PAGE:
Colo. theater victim families question fundraising
AURORA, Colo. (AP) — Families of some of the 12 people killed in the Colorado theater shooting are upset with the way the millions of dollars raised since the tragedy are being distributed.
At an emotional news conference Tuesday in Aurora, group spokesman Tom Teves, whose son was killed, criticized fundraisers for not giving victims a voice in how the money is distributed, even though it was raised using the pictures and names of “our murdered loved ones.”
So far, just over $5 million has been raised and $450,000 distributed. Of that, $350,000 went to the Colorado Organization for Victim Assistance in order to provide $5,000 each going to the families of 70 victims to meet their immediate financial needs. The other $100,000 has gone to 10 nonprofit groups, according to the Community First Foundation website.
Teves accused fundraising groups of being unresponsive and unsympathetic to victims’ needs. He also questioned the commitment of Colorado Gov. John Hickenlooper to helping the victims, noting that the governor had attended the funerals of those who died in the shooting.
“You pledged 12 times that ‘We will remember.’ Are you a man who is true to his words, or were they just words?”
Hickenlooper’s spokesman, Eric Brown, said the governor understands the families’ frustration and is advocating for them to have more say.
He also praised the generosity of donors and said the victims would get more money.
“Everyone involved is trying to do the right thing in a very difficult situation,” Brown said.
Victims and their families crowded on the platform behind Teves, some dabbing their eyes. Joshua Nowlan, who was wounded in the attack, used a cane and had a splint up to his knee.
Teves said anyone in the theater or in the suspect’s apartment building who was affected by the “coward’s acts” should be eligible to receive help.
The suspect in the July 20 shooting, 24-year-old James Eagan Holmes, is charged with multiple counts of murder and attempted murder.
Only a handful of family members of the slain victims have spoken publicly, and most of their comments came in the first few days after the shooting.
Marla J. Williams, president the Community First Foundation, charged by Hickenlooper to operate the relief fund, said a gag order imposed by Arapahoe County District Judge William Blair Sylvester made it difficult to find all the victims and their families.
She said a group has been set up to recommend how to spend the donations but no victims’ representatives had been chosen yet.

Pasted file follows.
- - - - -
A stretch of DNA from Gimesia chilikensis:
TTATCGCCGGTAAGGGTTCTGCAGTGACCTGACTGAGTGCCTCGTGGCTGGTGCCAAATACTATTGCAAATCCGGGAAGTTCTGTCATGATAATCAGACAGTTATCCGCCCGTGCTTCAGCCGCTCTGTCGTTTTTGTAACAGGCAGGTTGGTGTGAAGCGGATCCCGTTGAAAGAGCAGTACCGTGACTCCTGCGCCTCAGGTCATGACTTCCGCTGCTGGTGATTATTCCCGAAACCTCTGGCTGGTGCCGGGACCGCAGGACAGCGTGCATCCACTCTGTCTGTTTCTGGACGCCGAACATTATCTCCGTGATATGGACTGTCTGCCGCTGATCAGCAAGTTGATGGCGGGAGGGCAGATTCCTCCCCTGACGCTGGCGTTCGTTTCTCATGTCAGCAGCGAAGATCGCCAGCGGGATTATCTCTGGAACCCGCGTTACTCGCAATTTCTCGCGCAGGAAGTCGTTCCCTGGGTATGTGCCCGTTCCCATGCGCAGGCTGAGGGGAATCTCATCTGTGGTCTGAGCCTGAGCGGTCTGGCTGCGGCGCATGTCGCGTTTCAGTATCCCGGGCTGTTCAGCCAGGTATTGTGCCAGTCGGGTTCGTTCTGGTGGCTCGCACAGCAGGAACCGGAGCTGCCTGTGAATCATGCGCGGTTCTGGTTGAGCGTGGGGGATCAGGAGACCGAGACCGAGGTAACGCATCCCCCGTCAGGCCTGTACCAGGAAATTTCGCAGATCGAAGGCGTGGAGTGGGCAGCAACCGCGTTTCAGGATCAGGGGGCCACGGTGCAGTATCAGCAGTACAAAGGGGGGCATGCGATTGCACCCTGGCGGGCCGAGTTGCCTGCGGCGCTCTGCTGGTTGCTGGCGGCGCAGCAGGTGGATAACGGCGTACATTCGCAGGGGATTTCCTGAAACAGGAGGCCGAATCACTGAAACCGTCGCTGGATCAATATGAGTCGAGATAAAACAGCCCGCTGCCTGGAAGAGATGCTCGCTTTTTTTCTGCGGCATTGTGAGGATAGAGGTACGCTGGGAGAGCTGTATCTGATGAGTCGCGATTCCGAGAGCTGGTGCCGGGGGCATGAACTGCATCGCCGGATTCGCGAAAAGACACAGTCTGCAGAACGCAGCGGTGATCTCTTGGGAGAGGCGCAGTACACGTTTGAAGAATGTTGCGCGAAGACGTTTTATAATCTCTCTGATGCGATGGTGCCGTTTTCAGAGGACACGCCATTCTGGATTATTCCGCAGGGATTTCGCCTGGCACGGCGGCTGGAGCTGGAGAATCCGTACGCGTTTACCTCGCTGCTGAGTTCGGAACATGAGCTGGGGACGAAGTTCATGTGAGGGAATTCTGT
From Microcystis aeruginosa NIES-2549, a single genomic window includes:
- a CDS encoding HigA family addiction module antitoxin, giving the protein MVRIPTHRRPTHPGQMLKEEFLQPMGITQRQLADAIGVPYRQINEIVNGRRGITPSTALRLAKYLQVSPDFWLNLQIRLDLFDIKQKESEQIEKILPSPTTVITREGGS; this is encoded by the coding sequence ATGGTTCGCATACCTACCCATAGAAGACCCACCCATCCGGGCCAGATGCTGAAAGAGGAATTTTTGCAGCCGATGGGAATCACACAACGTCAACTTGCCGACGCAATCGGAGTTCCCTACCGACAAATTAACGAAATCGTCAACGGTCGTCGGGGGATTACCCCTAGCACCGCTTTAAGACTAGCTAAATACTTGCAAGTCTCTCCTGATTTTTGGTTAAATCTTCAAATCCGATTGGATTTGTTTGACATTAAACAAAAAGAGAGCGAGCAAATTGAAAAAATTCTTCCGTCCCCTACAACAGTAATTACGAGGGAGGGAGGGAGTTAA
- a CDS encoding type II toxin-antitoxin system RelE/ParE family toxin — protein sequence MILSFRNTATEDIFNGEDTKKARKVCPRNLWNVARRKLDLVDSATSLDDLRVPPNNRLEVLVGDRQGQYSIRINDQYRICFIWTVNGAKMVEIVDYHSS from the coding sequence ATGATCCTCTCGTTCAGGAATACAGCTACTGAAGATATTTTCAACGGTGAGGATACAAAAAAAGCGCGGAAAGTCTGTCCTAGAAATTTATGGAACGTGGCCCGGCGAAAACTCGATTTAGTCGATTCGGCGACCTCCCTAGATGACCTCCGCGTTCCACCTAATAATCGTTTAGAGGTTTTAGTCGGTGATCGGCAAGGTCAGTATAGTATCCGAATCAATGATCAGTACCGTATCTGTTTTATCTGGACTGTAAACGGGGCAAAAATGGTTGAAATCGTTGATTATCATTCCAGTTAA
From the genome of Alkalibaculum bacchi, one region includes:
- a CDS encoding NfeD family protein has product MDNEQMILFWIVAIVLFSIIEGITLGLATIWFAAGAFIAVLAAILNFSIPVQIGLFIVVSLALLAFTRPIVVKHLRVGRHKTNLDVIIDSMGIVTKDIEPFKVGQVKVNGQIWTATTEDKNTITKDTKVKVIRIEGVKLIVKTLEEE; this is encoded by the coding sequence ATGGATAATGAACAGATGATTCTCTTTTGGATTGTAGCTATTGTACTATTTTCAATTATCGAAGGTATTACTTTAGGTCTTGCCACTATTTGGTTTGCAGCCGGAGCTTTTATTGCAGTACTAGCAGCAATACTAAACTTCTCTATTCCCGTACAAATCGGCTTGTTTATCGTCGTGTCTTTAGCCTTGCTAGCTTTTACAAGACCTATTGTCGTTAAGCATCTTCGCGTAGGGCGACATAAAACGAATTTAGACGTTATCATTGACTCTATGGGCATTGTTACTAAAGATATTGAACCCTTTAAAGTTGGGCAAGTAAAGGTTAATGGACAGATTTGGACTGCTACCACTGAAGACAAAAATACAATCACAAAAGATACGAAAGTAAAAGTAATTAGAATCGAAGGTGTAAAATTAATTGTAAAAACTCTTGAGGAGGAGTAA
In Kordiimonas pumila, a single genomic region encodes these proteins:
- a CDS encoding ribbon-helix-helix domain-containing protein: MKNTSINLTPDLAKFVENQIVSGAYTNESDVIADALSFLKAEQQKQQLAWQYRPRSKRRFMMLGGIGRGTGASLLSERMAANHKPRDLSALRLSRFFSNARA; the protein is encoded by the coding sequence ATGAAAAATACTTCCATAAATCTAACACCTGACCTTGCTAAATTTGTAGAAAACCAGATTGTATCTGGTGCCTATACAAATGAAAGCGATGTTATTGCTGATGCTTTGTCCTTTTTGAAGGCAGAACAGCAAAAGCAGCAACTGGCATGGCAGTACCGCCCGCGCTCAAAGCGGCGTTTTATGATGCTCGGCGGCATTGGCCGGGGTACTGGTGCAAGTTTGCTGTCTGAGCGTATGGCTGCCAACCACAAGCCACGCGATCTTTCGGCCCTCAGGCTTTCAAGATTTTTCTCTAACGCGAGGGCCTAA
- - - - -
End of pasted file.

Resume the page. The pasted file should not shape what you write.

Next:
“I don’t know who represents the victims. There are a number of people who were involved,” she said, adding that the group at Tuesday’s news conference did not represent all the victims.
Nancy Lewis, executive director of the Colorado Organization for Victim Assistance, said the victims and the agencies involved want the same thing: “They want healing for all the crime victims.”
She said Sylvester’s gag order prevented her from commenting further.
Sylvester issued an order on Aug. 16 barring the organization from releasing names and contact information for the victims. The order does not appear to place any other restrictions on the group.
Police said Holmes was heavily armed and wearing body armor and a gas mask when he opened fire on the audience in a packed theater in the Denver suburb of Aurora during a showing of the latest Batman movie.
In addition to the 12 killed, 58 were injured.
Holmes is being held without bail and has not entered a plea. Defense lawyers have said he is mentally ill.
Holmes was a first-year Ph.D. student in a neuroscience program at the University of Colorado, Denver. He told university officials about six weeks before the shootings that he was withdrawing.
Prosecutors have said Holmes failed an oral board exam June 7, at about the same time he began buying weapons and ammunition.
Prosecutors are seeking the university’s records on Holmes and also want to see a notebook that Holmes reportedly sent to university psychiatrist Lynne Fenton. Fenton is expected to testify at a hearing Thursday.
Defense lawyers are fighting prosecution attempts to see the material.
Investigators, attorneys on both sides and the university have said little about the case outside court hearings, citing the gag order.
Many court documents have been kept secret as well.
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